The team also had the chance to visit the homes of refugees for times of fellowship. Several team members mentioned these outings were a favorite part of their trip, especially when they visited the home of one Pakistani refugee mother and daughter, Pramila* and Aisha*. Pramila is here as a single mother, and works 14-hour days. Somehow after that long day she had enough energy and joy to host 11 college kids, make them tea and share her testimony.
“It was crucial that we talked to Pramila and Aisha, and realized that they’re real women with real dreams,” O’Keefe said. “Their dream isn’t less than ours — they don’t see themselves as just refugees. Aisha sees herself as a teenager studying to be a doctor. Pramila wants to open a restaurant. They think in terms of dreams and goals, just like we do.”
Visiting this home was also a highlight for Smith.
“Pramila made us dance,” she laughed, “then she told us her story, and it has so much darkness and pain in it, but she told the side of joy and blessing. It made me evaluate the refugee crisis and how much hope the gospel can bring. For her, the gospel radically changed her story and redeemed it.”
Rubosky said that one thing that Pramila* said has been on his mind ever since:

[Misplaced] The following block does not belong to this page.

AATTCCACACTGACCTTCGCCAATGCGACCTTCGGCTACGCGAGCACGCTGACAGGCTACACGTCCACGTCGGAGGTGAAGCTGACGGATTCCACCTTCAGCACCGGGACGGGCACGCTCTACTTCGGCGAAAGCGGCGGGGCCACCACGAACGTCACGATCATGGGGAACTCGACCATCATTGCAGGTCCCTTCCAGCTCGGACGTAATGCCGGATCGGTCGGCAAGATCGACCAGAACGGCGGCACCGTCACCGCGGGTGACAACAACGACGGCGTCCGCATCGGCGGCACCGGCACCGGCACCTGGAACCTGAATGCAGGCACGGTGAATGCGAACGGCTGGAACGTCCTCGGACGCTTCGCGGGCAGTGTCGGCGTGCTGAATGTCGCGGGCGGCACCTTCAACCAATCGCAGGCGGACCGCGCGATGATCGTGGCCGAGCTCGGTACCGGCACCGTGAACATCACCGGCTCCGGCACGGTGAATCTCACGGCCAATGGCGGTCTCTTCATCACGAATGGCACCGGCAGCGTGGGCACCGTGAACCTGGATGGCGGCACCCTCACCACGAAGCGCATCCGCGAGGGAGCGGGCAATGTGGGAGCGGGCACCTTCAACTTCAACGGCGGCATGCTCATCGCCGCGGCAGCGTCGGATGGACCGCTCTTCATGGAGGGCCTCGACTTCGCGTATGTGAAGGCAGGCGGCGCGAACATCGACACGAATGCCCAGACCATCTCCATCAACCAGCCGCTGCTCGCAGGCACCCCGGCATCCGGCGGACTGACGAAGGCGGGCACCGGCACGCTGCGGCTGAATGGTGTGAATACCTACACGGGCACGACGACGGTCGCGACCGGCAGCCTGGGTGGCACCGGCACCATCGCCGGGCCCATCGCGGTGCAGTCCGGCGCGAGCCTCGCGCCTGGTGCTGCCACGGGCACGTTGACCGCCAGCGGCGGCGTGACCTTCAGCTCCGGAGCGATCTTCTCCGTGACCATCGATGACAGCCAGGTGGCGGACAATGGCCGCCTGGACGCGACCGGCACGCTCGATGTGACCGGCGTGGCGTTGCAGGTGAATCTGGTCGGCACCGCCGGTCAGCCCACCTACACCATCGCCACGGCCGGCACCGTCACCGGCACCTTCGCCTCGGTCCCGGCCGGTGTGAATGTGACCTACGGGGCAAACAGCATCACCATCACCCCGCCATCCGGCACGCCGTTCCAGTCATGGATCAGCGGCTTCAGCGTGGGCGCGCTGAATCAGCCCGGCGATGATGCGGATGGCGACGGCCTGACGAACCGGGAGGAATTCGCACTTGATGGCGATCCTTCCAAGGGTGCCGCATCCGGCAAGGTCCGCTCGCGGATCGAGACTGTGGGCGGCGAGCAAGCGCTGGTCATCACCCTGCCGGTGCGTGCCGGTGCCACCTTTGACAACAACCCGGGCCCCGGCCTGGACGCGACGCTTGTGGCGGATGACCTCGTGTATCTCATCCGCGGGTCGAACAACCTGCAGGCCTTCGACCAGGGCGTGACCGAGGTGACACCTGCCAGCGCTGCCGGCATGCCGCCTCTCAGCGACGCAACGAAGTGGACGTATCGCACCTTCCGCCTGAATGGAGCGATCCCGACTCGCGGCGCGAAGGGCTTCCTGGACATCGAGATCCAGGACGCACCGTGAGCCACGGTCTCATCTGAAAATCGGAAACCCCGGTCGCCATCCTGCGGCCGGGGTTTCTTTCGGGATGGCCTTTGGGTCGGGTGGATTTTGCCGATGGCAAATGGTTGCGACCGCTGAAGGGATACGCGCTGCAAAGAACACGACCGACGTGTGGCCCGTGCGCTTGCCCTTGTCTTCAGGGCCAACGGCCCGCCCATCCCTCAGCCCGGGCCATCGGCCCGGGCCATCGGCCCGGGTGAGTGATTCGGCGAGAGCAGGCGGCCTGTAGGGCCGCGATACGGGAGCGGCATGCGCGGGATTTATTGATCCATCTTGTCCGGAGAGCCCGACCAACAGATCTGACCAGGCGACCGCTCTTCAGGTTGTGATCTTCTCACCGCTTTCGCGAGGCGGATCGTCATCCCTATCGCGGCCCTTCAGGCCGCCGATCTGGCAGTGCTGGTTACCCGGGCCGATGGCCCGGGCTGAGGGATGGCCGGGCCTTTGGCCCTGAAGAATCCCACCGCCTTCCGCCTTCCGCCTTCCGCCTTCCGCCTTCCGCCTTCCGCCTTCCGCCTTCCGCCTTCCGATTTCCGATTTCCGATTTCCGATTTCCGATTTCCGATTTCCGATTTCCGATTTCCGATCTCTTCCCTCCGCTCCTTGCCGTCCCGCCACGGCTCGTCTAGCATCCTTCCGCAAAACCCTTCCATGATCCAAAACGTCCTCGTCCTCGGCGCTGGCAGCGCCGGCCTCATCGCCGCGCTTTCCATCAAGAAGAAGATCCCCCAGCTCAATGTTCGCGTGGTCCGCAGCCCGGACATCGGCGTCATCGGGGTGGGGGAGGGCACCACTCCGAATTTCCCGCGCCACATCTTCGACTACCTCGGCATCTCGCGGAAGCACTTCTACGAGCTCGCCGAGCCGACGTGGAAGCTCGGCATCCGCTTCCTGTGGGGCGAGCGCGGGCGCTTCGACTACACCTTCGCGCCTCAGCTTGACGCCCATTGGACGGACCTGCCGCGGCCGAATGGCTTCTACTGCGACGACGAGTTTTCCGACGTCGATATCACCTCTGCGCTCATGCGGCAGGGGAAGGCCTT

“She said that people in America just don’t love the same way that people in Pakistan did,” he said. “That really opened my eyes to how much we have neglected the refugee crisis as Americans.”
One day of the trip, the water in the whole county ran out because of a broken water main. The team was forced to cancel their plans to help out with the after-school ministry, as all schools were canceled.
Rather than get discouraged, the team went on a “prayer walk,” where they walked through the community and prayed for anyone they encountered. Though many of the people they spoke to did not speak English, they understood basic words and the team was able to pray over them and ask that God would provide adequate housing, a good job, food and safety. The team also prayed that they would know Jesus as their Lord and Savior.
Freshman Macey Kakuk said this helped re-emphasize prayer for her.
“One of the things God taught me in Clarkston was the power of prayer,” she said.
Kakuk said her work with refugees seemed overwhelming, because they had gone through things she could not imagine. And yet, she said, God reminded her that nothing is too big for him.